"Start planning now for the offshore renewables boom, or there is a danger that the region will lose out on the benefits of its rich natural resources", is the message being delivered to Argyll businesses at today's (Friday 2nd March) energy event being held at the Scottish Association for Marine Sciences, at Dunstaffnage, near Oban.
Calum Davidson, Director of Energy and Low Carbon at Highlands and Islands Enterprise (HIE) is giving a key note speech to delegates of the EU Offshore Wind and Marine Seminar. He will highlight the huge opportunities for Argyll's businesses, particularly those involved in marine services to expand into this emerging market. But he will issue a warning to business that they could lose out.
"Without collective working between the public and private sectors, and a proactive supply chain, there's a real danger that the economic benefits will simply pass Argyll by - and the projects planned for the region's waters will be built and serviced elsewhere in Scotland and Northern Ireland.
"Now is the time for us to start planning and ensuring the supply chain and infrastructure is in place to make the most of this exciting phase in Argyll's economic and community development. When you see the projects planned for Argyll and the west coast, you realise just how significant this area is for Scotland's energy future, and we want to ensure that the communities at the heart of these projects see the rewards."
Mr Davidson will point to the fact that the planned offshore wind farms are now moving into the development phase. "The east coast, including the Moray and Cromarty Firths, are first in the queue for the associated manufacturing and assembly of projects such as the Beatrice and Moray offshore renewables projects. However we know that within five years there's going to be significant offshore wind-related activity in Argyll.
"At the same time you're going to see marine energy activity, including the world's largest tidal energy array off Islay, and over the next two to three years developers are going to be establishing deployment bases and new operation and maintenance facilities will be required."
Mr Davidson will highlight the work that HIE and its partners are doing to ensure the region's infrastructure is in place to support the growth of the offshore renewables sector. Indeed HIE estimates that there is currently £70m of investment in ports, harbours and fabrication facilities underway or committed around the Highlands and Islands.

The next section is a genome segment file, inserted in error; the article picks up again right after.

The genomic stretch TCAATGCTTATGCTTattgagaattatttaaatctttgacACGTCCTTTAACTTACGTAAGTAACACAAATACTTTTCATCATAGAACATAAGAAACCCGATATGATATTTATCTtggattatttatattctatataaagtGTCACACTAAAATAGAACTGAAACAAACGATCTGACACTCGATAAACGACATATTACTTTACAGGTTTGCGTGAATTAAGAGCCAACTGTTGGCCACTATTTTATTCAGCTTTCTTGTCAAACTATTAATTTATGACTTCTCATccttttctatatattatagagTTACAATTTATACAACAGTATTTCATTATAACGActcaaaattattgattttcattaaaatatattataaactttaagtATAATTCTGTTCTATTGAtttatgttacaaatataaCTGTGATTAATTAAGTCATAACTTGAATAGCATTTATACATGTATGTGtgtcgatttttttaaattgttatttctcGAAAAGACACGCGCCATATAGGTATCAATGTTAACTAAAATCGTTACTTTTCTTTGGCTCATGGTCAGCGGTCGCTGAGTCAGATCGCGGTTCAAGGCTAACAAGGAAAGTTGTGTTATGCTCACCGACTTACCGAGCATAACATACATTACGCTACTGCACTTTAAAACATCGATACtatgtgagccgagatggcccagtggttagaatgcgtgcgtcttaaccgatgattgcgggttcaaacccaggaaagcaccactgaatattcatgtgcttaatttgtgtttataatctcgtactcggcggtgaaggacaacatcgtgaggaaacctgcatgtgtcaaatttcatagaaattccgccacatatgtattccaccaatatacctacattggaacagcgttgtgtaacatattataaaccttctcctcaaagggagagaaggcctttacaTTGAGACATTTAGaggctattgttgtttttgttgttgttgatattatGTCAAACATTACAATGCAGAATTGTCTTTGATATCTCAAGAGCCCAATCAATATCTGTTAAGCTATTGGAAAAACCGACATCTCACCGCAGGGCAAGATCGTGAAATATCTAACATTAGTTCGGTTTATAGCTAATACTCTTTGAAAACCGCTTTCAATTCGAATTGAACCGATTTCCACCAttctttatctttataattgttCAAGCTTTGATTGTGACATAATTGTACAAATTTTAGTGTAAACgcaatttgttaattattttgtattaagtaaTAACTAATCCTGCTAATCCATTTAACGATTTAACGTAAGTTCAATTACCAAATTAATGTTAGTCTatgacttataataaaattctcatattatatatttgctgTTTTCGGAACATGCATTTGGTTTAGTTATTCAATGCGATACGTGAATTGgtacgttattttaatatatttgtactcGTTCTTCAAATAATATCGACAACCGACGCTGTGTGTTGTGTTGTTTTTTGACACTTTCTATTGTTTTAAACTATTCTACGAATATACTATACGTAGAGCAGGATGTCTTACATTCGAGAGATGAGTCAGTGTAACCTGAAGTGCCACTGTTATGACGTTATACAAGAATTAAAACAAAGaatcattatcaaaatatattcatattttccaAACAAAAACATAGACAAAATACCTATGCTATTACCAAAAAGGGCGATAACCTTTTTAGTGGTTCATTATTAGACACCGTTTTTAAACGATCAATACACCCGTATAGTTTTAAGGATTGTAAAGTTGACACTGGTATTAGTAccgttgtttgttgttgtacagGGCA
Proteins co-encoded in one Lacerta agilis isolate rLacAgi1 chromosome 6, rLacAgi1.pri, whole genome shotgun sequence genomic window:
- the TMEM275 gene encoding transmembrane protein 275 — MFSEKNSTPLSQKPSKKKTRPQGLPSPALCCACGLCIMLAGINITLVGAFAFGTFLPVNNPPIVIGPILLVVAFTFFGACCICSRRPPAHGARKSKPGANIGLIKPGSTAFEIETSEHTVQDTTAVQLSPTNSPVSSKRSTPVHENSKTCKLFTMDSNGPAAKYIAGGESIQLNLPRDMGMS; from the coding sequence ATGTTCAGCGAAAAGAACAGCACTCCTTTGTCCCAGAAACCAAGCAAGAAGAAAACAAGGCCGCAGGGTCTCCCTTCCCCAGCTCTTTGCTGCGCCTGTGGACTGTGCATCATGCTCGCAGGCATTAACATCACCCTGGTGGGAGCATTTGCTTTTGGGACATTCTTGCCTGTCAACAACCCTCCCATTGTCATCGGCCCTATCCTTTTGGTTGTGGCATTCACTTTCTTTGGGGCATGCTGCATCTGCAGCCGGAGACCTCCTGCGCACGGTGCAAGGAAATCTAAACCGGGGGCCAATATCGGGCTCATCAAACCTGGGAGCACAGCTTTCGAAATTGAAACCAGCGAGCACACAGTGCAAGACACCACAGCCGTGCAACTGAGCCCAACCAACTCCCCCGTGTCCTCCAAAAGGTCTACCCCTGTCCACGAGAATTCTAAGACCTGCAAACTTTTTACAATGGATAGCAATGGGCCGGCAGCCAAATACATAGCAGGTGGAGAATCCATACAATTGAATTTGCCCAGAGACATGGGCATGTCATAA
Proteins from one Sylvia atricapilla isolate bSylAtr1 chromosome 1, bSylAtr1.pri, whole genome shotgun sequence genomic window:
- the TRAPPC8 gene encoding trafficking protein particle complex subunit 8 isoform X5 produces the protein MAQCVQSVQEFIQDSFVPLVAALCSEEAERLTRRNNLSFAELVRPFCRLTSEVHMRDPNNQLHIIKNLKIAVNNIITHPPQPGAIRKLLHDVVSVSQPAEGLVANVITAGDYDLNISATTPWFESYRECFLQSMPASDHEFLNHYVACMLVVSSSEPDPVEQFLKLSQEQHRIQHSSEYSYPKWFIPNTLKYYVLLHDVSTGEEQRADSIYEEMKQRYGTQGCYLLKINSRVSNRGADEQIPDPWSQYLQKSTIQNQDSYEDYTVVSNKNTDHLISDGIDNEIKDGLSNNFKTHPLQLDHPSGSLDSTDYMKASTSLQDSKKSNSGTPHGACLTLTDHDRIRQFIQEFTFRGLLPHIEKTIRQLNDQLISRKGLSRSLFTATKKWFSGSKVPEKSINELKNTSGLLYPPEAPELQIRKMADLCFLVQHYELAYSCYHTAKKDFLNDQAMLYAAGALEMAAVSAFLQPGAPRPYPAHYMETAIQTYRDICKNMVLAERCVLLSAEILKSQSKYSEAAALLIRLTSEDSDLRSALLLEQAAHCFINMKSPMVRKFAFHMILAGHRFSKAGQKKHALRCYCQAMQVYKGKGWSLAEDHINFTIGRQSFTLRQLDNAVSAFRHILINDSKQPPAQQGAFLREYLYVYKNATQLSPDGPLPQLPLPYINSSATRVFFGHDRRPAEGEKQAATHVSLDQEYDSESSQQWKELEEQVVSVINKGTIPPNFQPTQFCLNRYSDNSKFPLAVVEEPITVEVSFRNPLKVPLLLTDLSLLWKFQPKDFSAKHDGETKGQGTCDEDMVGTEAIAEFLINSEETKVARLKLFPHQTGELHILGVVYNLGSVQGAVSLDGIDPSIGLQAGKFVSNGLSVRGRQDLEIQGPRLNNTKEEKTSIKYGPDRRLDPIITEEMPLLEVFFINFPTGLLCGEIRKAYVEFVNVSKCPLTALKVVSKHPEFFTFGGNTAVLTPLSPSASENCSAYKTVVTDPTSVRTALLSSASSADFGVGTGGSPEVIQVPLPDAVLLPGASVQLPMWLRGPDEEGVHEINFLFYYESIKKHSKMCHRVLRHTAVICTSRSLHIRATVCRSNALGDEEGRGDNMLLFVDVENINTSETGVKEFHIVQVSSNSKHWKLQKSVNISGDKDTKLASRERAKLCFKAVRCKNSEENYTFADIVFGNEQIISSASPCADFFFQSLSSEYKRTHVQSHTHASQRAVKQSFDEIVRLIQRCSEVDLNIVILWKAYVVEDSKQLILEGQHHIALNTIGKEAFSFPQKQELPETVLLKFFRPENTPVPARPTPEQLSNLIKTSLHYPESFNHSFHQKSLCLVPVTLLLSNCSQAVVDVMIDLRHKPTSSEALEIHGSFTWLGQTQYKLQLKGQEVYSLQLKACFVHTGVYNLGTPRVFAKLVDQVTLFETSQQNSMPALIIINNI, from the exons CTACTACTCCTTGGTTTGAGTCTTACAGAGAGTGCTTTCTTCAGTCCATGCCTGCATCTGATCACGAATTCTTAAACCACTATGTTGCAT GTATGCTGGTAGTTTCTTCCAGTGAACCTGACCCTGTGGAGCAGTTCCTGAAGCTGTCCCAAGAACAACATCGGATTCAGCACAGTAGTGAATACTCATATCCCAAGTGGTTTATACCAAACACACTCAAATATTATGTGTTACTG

"A key investment is at Machrihanish," he said. "Home to one of Argyll's most promising high-growth energy companies, Wind Towers Ltd, which is nearing completion of a significant expansion of its site to enable the manufacture of larger towers for the offshore wind market.
"This, alongside Argyll and Bute Council's investments in upgrades to the road between the factory and the harbour at Campbeltown, including large-scale works to provide deeper water access and reinforcement of the quayside, will mean the area will play a prime role in Scotland's offshore wind supply chain."
Keen to encourage learning from other parts of the Highlands and Islands, Mr Davidson will refer to the successes of businesses in the marine services sector in exploiting opportunities in renewables.
"Experience in Shetland and Orkney demonstrates that marine services companies can successfully expand into marine renewables, whilst continuing to service other sectors such as oil and gas, fishing and tourism. These SMEs have the skills and expertise to quickly respond to these emerging opportunities."
The event, being hosted by Argyll and Bute Council, will discuss how European policy and funding can be used to help develop the renewables potential of the west coast of the Highlands and Islands to encourage sustainable economic growth in the area.
The seminar, which will take place at the SAMS at Dunstaffnage will be opened by Argyll and Bute Council leader Dick Walsh and Fergus Ewing MSP, Minister for Energy, Enterprise and Tourism. It will bring together national and European policy experts as well as key figures from the renewables industry. Construction of the ambitious European Marine Science Park is currently underway at Dunstaffnage, it will offer commercial space for businesses to take advantage of opportunities.
Many topics will be up for discussion at the seminar including the physical infrastructure requirements needed to support offshore and marine renewables, what opportunities exist in relation to business and skills development in the renewables sector within the area and to identify how European policy and funding can be used to help unlock the renewable energy potential of the west coast.
Council Leader Dick Walsh said, "Argyll and Bute and the wider west coast have some of Europe's best renewables resources and can make a significant contribution to the ambitious Scottish, UK and European renewable energy and carbon reduction targets if the right legislation, regulatory conditions and funding support allows. "